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Aldevron part of 1.3M EURO collaboration for a Bioactive self-organising vascular graft

Aldevron part of 1.3M EURO collaboration for a Bioactive self-organising vascular graft

Supplier: Aldevron 10/07/2013


July 9, 2013. Aldevron (Fargo, ND) announced today its participation in a joint research project partially
funded by the German state (Bundesministerium für Bildung und Forschung) entitled “Bioactive selforganising vascular graft: VascuTrap” (started September 1, 2012) together with Aesculap AG, polyMaterials AG, Natural and Medical Sciences Institute of Tübingen University (NMI) and the University Hospital, Tübingen. The total volume of this project is 1.289 million EURO over three years.

Millions of patients worldwide suffer from coronary arterial diseases and in the USA alone, 1.5 million bypass operations are carried out per year to treat these diseases. Many patients require synthetic bypasses, the materials of which are however, thrombogenic leading to premature blockages. The overall goal of this VascuTrap project is to generate long-lasting synthetic blood vessel bypasses for patients suffering from coronary arterial diseases, but also as improvements for treatment of blockages in the aorta or in peripheral arteries. The idea is to coat these synthetic vessels with patient´s own endothelial cells, in vivo to avoid premature blockages and thereby prolong the life-span of these synthetic vessels.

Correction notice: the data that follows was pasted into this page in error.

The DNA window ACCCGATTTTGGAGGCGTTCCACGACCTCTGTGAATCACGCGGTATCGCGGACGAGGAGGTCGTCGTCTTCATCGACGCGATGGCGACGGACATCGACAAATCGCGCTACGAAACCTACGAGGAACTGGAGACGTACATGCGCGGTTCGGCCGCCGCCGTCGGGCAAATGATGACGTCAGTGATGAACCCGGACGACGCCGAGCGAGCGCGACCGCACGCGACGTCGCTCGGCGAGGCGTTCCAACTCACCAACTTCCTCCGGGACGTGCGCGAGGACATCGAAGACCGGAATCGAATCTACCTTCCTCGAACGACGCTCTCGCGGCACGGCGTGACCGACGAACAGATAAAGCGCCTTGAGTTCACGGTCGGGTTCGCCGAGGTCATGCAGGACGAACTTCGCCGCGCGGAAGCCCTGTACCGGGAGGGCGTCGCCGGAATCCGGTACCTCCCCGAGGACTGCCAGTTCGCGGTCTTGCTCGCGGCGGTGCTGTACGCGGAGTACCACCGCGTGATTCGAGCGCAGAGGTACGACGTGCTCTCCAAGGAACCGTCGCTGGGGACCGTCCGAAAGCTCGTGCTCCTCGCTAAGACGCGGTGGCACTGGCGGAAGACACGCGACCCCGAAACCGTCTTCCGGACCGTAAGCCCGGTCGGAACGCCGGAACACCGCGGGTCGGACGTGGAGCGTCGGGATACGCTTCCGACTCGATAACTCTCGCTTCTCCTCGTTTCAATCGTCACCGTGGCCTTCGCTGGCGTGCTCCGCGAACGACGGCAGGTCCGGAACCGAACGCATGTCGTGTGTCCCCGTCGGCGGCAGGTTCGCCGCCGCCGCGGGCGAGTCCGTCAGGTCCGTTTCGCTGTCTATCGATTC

"This has tremendous potential for developing more efficient forms of graft for coronary arterial diseases sufferers” said Dr John Thompson, Managing Director of Aldevron Freiburg. “This project will enable us to apply our core technology to develop antibodies with high specificity against cell surface
marker molecules that will help prolong the life-span of synthetic blood vessel grafts.”

Aldevron Freiburg´s role in this interdisciplinary project is to develop specific antibodies against a marker protein on the cell surface of the patient´s own progenitor endothelial stem cells that are responsible for building new blood vessels. The progenitor cells are found in small numbers in the circulation. The antibodies will be coated onto the interior surface of the synthetic bypass, in order to trap the circulating endothelial stem cells. These will then generate a patient-autologous blood vessel within the synthetic bypass, thereby disguising any thrombogenic influences and hopefully prolonging
the life-span of such grafts. Aesculap AG is responsible for the development of new synthetic bypasses, polyMaterials AG will be responsible for attachment of the active antibodies generated by Aldevron Freiburg GmbH to the inner surface of these bypasses. The NMI is responsible for the in vitro
testing and optimization of these coated synthetic blood vessels and the University Hospital Tübingen will be responsible for the pre-clinical testing and optimization for patients.